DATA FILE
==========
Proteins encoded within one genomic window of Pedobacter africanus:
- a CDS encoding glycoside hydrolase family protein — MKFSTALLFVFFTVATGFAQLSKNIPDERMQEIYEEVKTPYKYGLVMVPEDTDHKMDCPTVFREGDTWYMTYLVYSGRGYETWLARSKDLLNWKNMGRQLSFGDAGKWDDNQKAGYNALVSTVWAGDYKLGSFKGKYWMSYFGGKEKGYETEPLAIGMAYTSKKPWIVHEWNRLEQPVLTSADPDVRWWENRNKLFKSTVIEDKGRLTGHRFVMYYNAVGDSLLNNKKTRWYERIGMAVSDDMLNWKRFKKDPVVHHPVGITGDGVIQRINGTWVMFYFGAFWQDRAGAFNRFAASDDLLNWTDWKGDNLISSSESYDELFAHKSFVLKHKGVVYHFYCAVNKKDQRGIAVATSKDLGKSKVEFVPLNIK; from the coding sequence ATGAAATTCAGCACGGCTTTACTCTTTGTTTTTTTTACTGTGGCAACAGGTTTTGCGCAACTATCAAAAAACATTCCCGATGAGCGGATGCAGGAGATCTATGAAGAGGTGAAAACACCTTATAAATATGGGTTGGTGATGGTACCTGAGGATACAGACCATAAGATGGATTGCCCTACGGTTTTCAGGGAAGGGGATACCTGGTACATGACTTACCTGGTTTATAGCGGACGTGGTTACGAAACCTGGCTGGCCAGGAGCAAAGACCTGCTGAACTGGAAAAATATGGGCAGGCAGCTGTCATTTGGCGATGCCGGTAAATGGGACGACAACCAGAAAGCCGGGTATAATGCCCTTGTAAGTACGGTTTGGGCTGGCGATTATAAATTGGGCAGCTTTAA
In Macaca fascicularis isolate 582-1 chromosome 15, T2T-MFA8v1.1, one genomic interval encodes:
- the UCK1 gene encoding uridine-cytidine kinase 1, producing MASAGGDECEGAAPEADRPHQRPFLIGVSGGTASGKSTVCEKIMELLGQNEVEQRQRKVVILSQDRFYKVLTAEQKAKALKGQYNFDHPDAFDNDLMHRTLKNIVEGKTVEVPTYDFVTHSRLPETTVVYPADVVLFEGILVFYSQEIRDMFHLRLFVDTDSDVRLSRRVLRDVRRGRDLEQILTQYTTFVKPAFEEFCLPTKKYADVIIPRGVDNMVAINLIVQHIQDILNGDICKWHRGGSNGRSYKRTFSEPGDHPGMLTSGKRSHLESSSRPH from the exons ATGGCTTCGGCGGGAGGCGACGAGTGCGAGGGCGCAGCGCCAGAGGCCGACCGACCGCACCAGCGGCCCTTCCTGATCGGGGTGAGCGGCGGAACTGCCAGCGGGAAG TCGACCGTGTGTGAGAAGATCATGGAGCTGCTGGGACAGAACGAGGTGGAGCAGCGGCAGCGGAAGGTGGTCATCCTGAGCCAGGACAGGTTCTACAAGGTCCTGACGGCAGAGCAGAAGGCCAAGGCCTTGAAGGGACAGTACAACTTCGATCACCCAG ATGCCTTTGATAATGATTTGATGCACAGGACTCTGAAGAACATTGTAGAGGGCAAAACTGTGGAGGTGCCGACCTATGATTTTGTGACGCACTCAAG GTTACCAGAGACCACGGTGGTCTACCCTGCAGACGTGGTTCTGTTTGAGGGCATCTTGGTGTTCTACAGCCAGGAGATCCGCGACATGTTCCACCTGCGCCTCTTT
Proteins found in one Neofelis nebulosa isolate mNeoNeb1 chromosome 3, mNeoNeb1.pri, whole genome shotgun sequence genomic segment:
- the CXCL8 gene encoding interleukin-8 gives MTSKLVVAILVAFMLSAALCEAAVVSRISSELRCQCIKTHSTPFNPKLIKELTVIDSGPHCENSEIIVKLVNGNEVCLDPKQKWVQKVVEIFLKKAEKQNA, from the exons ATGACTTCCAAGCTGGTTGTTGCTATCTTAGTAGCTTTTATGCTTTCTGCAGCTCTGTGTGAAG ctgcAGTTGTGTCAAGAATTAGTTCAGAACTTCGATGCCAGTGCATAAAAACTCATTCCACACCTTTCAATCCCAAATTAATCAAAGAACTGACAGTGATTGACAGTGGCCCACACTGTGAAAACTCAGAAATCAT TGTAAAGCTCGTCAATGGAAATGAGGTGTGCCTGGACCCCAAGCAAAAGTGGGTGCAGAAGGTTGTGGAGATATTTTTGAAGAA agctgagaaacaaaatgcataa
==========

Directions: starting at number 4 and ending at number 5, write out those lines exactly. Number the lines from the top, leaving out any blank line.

- the UCK1 gene encoding uridine-cytidine kinase 1, producing MASAGGDECEGAAPEADRPHQRPFLIGVSGGTASGKSTVCEKIMELLGQNEVEQRQRKVVILSQDRFYKVLTAEQKAKALKGQYNFDHPDAFDNDLMHRTLKNIVEGKTVEVPTYDFVTHSRLPETTVVYPADVVLFEGILVFYSQEIRDMFHLRLFVDTDSDVRLSRRVLRDVRRGRDLEQILTQYTTFVKPAFEEFCLPTKKYADVIIPRGVDNMVAINLIVQHIQDILNGDICKWHRGGSNGRSYKRTFSEPGDHPGMLTSGKRSHLESSSRPH from the exons ATGGCTTCGGCGGGAGGCGACGAGTGCGAGGGCGCAGCGCCAGAGGCCGACCGACCGCACCAGCGGCCCTTCCTGATCGGGGTGAGCGGCGGAACTGCCAGCGGGAAG TCGACCGTGTGTGAGAAGATCATGGAGCTGCTGGGACAGAACGAGGTGGAGCAGCGGCAGCGGAAGGTGGTCATCCTGAGCCAGGACAGGTTCTACAAGGTCCTGACGGCAGAGCAGAAGGCCAAGGCCTTGAAGGGACAGTACAACTTCGATCACCCAG ATGCCTTTGATAATGATTTGATGCACAGGACTCTGAAGAACATTGTAGAGGGCAAAACTGTGGAGGTGCCGACCTATGATTTTGTGACGCACTCAAG GTTACCAGAGACCACGGTGGTCTACCCTGCAGACGTGGTTCTGTTTGAGGGCATCTTGGTGTTCTACAGCCAGGAGATCCGCGACATGTTCCACCTGCGCCTCTTT
Proteins found in one Neofelis nebulosa isolate mNeoNeb1 chromosome 3, mNeoNeb1.pri, whole genome shotgun sequence genomic segment: